Becoming professionalized
La Motte and nursing, 1898–1913
in Ellen N. La Motte
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Chapter 1 examines the milieu in which La Motte studied, the Johns Hopkins Training School for Nurses, where she began a curriculum that reflected the school’s desire to professionalize nursing and teach the latest nursing standards. Many of the women associated with the nursing school in its early years were also involved in social reform, and the models they provided of socially engaged nursing practitioners undoubtedly had a profound effect on La Motte as she eventually found her place in the anti-tuberculosis campaign in Baltimore, first as a visiting district nurse and then as an executive in the Health Department. It also discusses her development as a writer and speaker after her graduation from nursing school and examines her writings, such as her published articles about the best approaches to tuberculosis nursing, to see how she positioned herself in the debates about the most effective ways to combat tuberculosis as she developed her public voice as a nurse and reformer in these years. Through an examination of these issues, the chapter builds a picture of how La Motte progressed professionally through her work as a vocal advocate for public health.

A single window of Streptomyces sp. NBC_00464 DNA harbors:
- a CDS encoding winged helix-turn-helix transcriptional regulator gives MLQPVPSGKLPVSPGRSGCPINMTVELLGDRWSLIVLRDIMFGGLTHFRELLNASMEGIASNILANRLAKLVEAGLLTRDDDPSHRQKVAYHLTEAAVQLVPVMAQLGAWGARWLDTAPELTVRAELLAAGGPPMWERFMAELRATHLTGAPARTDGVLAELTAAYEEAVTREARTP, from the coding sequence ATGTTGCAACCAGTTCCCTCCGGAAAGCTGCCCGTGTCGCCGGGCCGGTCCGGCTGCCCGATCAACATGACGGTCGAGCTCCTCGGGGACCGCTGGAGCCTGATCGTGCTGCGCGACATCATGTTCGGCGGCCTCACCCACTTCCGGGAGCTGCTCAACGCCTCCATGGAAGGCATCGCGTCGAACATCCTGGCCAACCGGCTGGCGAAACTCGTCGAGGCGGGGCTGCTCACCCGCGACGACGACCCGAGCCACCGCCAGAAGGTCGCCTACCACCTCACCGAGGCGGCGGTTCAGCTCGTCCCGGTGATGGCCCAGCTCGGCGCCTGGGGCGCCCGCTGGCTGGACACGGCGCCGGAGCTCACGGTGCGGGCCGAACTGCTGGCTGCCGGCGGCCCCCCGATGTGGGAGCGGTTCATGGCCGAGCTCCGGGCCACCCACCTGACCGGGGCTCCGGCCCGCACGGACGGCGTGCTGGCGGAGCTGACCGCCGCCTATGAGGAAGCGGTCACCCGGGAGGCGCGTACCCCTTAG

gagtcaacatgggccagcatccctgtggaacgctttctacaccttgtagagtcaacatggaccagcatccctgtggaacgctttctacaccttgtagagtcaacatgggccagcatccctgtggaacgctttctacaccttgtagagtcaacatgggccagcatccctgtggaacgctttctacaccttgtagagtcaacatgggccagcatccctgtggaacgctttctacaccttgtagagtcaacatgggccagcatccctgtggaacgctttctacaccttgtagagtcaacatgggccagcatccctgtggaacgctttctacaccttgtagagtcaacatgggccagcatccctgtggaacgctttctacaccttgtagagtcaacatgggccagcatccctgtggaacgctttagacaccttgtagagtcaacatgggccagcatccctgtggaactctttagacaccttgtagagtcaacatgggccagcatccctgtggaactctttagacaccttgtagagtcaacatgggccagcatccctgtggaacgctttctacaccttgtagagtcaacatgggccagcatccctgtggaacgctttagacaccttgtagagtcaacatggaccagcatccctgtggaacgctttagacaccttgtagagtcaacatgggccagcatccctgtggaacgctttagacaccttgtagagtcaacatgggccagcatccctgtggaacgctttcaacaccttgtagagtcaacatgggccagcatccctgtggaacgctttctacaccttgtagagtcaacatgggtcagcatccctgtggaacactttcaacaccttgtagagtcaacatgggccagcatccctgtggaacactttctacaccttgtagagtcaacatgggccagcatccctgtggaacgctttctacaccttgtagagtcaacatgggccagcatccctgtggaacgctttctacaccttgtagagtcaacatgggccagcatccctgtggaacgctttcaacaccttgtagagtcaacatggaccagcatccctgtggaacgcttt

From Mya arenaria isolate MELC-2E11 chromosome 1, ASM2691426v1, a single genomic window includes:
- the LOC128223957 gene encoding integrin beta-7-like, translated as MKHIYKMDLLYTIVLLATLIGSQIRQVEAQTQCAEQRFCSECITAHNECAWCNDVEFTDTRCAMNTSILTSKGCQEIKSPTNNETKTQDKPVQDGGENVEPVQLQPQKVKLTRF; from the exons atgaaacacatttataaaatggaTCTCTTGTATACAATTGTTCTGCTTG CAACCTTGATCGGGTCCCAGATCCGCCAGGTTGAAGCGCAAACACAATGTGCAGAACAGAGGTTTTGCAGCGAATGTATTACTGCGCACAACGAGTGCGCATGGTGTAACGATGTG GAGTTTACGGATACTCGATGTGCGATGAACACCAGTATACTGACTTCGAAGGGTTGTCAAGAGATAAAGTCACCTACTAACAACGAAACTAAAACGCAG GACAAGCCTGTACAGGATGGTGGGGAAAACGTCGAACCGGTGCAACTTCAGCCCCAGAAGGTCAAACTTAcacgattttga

Ellen N. La Motte

Nurse, writer, activist


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